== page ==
Getting a livestream together is one part of the challenge for independent acts and is arguably the easier part here; letting people know about it (when there are thousands more acts doing livestreams in any given week competing for attention) and then persuading fans to pay for it brings a whole other set of challenges.

It is in offering marketing support – rather than bankrolling the livestream production – that Dice feels it can be the most help to the most number of independent acts here.

“If part of the investment in doing a show is that you have to tell fans all around the world – and we’re really trying to reduce reliance on them having to put ads across the socials to say they are doing this livestream – we can help them on a marketing side and tell hundreds and thousands of fans in whatever genre it is that this show is happening,” says Foggin.

The argument underpinning livestreaming is that whereas touring artists start out by building their name in their local city or area, now they can start to think and behave globally from the off.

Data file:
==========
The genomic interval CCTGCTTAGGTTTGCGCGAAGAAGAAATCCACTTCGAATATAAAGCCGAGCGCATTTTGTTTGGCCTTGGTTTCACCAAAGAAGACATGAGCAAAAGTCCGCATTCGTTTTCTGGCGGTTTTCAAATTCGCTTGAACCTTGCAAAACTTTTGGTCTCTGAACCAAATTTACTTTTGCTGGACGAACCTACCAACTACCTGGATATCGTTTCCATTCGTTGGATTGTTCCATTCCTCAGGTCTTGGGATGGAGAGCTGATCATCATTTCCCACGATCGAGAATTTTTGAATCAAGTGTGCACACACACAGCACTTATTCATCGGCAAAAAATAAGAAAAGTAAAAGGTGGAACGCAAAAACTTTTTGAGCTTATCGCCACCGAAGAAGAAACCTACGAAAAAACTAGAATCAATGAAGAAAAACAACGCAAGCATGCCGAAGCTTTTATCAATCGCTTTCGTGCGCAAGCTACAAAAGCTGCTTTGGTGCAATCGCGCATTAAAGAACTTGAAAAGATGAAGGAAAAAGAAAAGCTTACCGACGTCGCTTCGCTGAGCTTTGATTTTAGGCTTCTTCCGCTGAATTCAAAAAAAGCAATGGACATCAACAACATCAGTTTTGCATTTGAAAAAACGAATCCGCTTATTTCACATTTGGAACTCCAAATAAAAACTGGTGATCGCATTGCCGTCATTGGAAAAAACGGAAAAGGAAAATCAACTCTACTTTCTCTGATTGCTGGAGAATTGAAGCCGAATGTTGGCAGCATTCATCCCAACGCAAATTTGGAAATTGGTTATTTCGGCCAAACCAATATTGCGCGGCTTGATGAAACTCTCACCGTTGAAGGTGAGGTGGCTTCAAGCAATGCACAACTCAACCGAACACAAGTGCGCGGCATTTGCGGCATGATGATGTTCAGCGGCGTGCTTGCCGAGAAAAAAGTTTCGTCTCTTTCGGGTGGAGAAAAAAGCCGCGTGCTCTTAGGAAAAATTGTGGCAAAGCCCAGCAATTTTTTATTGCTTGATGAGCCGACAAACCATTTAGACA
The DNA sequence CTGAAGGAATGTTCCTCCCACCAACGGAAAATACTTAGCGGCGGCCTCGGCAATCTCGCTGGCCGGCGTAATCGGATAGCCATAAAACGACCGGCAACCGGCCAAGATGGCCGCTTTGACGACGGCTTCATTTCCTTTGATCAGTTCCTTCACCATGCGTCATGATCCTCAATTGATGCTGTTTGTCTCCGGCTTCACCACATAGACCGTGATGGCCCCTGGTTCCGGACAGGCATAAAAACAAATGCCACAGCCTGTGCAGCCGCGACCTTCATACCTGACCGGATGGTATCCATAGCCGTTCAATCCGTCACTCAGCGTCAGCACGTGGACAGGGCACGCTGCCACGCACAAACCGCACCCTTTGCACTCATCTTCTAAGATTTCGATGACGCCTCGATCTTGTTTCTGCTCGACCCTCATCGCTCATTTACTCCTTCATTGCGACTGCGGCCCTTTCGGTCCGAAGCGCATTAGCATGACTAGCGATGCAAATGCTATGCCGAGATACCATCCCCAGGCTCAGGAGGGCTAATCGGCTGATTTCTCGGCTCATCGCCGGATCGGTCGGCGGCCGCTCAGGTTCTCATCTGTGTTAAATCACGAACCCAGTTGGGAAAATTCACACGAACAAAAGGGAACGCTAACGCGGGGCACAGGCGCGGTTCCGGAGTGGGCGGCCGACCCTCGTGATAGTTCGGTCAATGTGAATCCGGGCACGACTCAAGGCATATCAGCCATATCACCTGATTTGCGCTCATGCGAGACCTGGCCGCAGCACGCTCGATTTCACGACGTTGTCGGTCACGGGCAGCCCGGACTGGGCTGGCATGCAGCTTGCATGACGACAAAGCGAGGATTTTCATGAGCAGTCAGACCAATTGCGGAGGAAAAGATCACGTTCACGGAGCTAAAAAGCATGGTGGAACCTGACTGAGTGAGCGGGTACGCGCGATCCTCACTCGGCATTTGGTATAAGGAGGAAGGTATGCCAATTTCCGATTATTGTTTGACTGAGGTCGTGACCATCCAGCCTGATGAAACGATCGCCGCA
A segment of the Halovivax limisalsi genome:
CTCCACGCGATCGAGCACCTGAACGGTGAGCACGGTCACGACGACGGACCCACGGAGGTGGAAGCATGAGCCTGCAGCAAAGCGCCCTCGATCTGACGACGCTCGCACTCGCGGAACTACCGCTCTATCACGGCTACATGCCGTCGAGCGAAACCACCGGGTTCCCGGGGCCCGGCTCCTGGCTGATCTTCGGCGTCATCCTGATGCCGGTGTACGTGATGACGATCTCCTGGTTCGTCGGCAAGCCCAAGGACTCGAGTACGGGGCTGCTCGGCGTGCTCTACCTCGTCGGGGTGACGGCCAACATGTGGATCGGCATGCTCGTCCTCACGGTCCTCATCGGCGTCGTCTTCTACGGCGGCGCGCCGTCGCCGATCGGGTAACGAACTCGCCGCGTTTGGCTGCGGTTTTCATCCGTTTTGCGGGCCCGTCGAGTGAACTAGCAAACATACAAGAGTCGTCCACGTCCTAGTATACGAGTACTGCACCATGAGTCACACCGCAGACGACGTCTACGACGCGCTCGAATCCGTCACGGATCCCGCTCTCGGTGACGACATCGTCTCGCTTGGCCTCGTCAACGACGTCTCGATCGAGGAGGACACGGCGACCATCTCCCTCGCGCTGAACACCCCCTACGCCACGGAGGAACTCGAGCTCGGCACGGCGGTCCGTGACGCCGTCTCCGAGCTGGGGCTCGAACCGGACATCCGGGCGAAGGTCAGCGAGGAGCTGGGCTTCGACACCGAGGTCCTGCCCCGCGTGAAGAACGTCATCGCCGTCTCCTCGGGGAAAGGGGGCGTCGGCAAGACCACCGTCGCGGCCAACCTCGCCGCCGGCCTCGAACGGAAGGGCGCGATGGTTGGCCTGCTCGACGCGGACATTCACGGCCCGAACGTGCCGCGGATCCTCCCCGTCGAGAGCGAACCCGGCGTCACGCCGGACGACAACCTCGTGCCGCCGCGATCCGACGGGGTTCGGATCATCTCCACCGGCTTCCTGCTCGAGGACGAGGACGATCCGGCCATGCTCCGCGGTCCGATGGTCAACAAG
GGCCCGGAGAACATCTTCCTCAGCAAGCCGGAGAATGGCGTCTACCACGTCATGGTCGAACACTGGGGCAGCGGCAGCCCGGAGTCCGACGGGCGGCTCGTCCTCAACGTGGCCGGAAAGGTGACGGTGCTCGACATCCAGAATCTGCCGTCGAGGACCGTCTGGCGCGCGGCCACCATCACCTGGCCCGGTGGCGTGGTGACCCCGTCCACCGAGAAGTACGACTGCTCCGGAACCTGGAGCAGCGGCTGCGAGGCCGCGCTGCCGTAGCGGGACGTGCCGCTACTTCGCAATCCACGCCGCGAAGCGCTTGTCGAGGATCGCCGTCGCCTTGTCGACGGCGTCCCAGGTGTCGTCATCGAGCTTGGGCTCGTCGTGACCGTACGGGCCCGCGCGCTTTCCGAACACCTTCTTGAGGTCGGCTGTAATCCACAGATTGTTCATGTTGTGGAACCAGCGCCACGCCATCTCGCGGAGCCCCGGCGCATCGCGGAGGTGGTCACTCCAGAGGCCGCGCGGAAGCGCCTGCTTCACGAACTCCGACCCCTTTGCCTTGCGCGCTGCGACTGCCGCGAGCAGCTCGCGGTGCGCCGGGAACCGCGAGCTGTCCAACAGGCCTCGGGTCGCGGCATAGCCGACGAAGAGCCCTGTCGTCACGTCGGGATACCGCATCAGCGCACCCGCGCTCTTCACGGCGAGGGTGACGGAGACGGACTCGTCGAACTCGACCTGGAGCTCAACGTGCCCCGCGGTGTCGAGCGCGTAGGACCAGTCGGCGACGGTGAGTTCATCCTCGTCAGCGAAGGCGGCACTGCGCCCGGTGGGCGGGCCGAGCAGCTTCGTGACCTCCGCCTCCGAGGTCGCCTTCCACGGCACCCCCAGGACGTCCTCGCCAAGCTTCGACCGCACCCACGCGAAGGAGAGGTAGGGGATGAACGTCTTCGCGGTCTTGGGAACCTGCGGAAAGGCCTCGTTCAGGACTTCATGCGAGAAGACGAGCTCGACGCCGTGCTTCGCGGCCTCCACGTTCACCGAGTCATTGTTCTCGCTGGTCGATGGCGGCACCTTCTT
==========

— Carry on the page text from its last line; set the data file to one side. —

Broms Brosjö points to a new (unnamed) artist that Doors recently worked with to test the platform’s capabilities as an example of this dynamic in motion.

“She is a really small artist from a popularity measurement but she had people dialling in from 24 countries,” he says of her Doors show. “Usually she would play a really small club or be a support act for a bigger artist. It was her first proper show as she had people watching from 24 countries. She was just blown away because that would never have happened before.”

The road back to live music will be a slow one. While there have been pilot events in the UK (such as Blossoms playing Liverpool) and the Brit Awards at the O2 in London, we are still some considerable distance away from live music once again looking like it did in January 2020.